Mitchelle Dean Segerdahl, 53, died after one of his six pit bulls clamped onto his neck.
Letter to the Editor
UPDATE 09/20/18: On Wednesday, the Baker City Herald published a follow up article in their print version. We were able to gain a copy. Baker City Police did receive a complaint about one of Mitchelle Segerdahl's pit bulls on July 26. One of his dogs had reportedly nipped at someone's ankle and was growling and acting aggressively, Police Chief Dustin Newman told the Herald. Police met with Segerdahl at his home and the matter was resolved -- no citation was issued.
At some point (no date was listed), police cited Segerdahl for failing to have a kennel permit. All households harboring more than four dogs are required to have a kennel permit, according to a local ordinance. Segerdahl obtained a permit on January 3, 2018. "If you're having too much of a problem, we will revoke a kennel permit," Chief Newman said. Apparently, that was not the case with Segerdahl, who also had to undergo a background check in order to obtain the permit.
"We all knew about the dogs," Chief Newman said, adding that they were well cared for, reports the Herald.
The major issue with Segerdahl's six pit bulls is that they would fight each other, Newman said. When police discovered Segerdahl dead inside his home on September 9, two of his six pit bulls were also dead. The dogs literally fought to their death. A September 14 news release issued by District Attorney Matt Shirtcliff states, "Evidence at the scene indicated that Mr. Segerdahl may have been attempting to break up a fight between the dogs when he received a fatal dog bite."
The Herald also interviewed Kiashandra Zimmerman, who was a good friend of Segerdahl and owns a pit bull named Batman. Despite the dogs mauling their owner to death, Zimmerman believes his surviving four pit bulls could have been adoptable. Zimmerman, who has a 3-year old daughter, said she would have gladly taken in at least two of his pit bulls, if she did not already have three dogs. Segerdahl's four remaining pit bulls were impounded by officials and euthanized.
Finally, the Herald did publish a letter to the editor on their website. Steve Culley questioned why the September 14 front page of the paper was monopolized by the recent cougar attack in Oregon, but Segerdahl's death was allocated to page two. "We have had our second pit bull death in Baker City," Culley states (since 2013 and in a city of less than 10,000 people). "The odds of being killed by a pit bull far exceed any probability of being killed by a cougar or bear," Culley said.
09/14/18: Man Killed by His Own Pit Bull
Baker City, OR - A 53-year old man died after he was attacked by a pit bull in the neck, District Attorney Matt Shirtcliff said in a press release. Mitchelle Dean Segerdahl was found dead inside his home on September 9 along with six pit bulls, two of which were dead. The cause of death was determined to be a dog bite to his neck. All six pit bulls belonged to Segerdahl. Officials believe Segerdahl was trying to break up a fight between the pit bulls when he suffered a fatal bite.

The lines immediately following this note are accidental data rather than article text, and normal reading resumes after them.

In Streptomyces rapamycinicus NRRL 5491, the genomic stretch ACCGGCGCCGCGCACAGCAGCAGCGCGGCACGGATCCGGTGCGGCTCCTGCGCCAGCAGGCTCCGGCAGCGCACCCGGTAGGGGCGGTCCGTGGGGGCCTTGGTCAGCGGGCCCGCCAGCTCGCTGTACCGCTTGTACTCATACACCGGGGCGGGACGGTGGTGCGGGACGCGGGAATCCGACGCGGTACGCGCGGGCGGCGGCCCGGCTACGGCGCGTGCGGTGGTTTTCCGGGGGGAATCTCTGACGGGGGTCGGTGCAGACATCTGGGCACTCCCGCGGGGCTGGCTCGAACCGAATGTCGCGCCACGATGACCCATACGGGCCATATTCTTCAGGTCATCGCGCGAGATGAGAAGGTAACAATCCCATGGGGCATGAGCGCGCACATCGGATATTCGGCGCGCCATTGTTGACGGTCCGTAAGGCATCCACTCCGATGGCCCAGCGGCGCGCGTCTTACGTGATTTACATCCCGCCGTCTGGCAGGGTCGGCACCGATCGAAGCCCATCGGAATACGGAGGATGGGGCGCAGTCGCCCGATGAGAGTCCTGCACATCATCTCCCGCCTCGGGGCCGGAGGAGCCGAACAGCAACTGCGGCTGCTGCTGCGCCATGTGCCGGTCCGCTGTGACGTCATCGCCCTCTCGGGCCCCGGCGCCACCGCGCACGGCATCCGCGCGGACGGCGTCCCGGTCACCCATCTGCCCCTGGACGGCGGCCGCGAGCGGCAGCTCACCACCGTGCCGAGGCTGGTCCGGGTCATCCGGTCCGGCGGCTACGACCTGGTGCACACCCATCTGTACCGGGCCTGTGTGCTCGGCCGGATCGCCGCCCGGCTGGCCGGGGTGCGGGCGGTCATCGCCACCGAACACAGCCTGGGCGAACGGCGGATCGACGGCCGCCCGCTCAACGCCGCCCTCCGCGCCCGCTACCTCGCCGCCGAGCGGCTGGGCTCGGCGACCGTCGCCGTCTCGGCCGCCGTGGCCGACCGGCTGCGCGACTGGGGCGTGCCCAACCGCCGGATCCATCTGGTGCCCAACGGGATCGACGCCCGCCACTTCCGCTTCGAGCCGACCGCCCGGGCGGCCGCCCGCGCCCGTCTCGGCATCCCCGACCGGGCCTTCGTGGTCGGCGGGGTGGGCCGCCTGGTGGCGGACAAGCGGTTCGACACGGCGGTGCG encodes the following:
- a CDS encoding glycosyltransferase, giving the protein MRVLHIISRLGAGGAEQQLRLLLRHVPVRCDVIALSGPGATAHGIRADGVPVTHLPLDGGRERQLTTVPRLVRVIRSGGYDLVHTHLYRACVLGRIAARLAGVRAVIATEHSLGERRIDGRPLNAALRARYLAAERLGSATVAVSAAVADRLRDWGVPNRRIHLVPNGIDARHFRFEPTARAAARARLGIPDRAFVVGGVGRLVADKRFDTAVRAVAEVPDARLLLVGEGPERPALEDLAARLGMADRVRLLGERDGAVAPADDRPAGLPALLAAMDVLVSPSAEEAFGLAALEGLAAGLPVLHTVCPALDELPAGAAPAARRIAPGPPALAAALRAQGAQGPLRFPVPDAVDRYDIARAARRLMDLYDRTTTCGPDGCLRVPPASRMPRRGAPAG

"Evidence at the scene indicated that Mr. Segerdahl may have been attempting to break up a fight between the dogs when he received a fatal dog bite." - District Attorney Matt Shirtcliff
Shirtcliff said it appears the two dead pit bulls died as a result of the dog fight. "The four remaining dogs were impounded by the Baker City Police Department and have been euthanized," states the release. Police said it was unclear exactly when the fight happened, but friends had not seen Segerdahl since September 6. In 2013, in this same small city, Jordan Ryan, 5-years old, was mauled to death by a recently adopted "rescue" pit bull belonging to his babysitter, Mary Lane.
Ten days ago, Robin Conway, 64-years old, was killed by a pit bull she had rescued from death row two weeks earlier in Columbia, Maryland. In February, David Brown, 46, died after trying to break up a fight between his family pit bull and beagle in Owensboro, Kentucky. In March, Hong Saengsamly, 49, was violently attacked and killed by her own pit bull in Milwaukee, Wisconsin. Finally, in August, Della Riley, 42, was brutally killed by her family pit bull in Cincinnati, Ohio.
Needless to say, 2018 will weigh in as a heavy year for pit bulls killing their owners, the very hands that house and feed them. On the Baker City Herald Facebook page, a woman named Nina Walker claims to be Segerdahl's neighbor. She claims his pit bulls killed her dog and that he was also trying to obtain a dog kennel license for his home at 2251 Mitchell Avenue to bring in more pit bulls. We hope the Baker City Herald can verify some of these claims in the next few days.
The Baker City animal ordinance does state that a kennel permit is required to harbor more than four dogs. All property owners within 600 feet of the proposed kennel property are sent written notice in advance and have 30 days to respond if they oppose the issuance of the permit. In May 2016, Segerdahl reported to police that five of his adult pit bulls were stolen from his van while parked on Broadway Street. Segerdahl was already in violation of the city ordinance back then.
10/17/13: 2013 Dog Bite Fatality: 5-Year Old Boy Killed by Pit Bull in Baker County, Oregon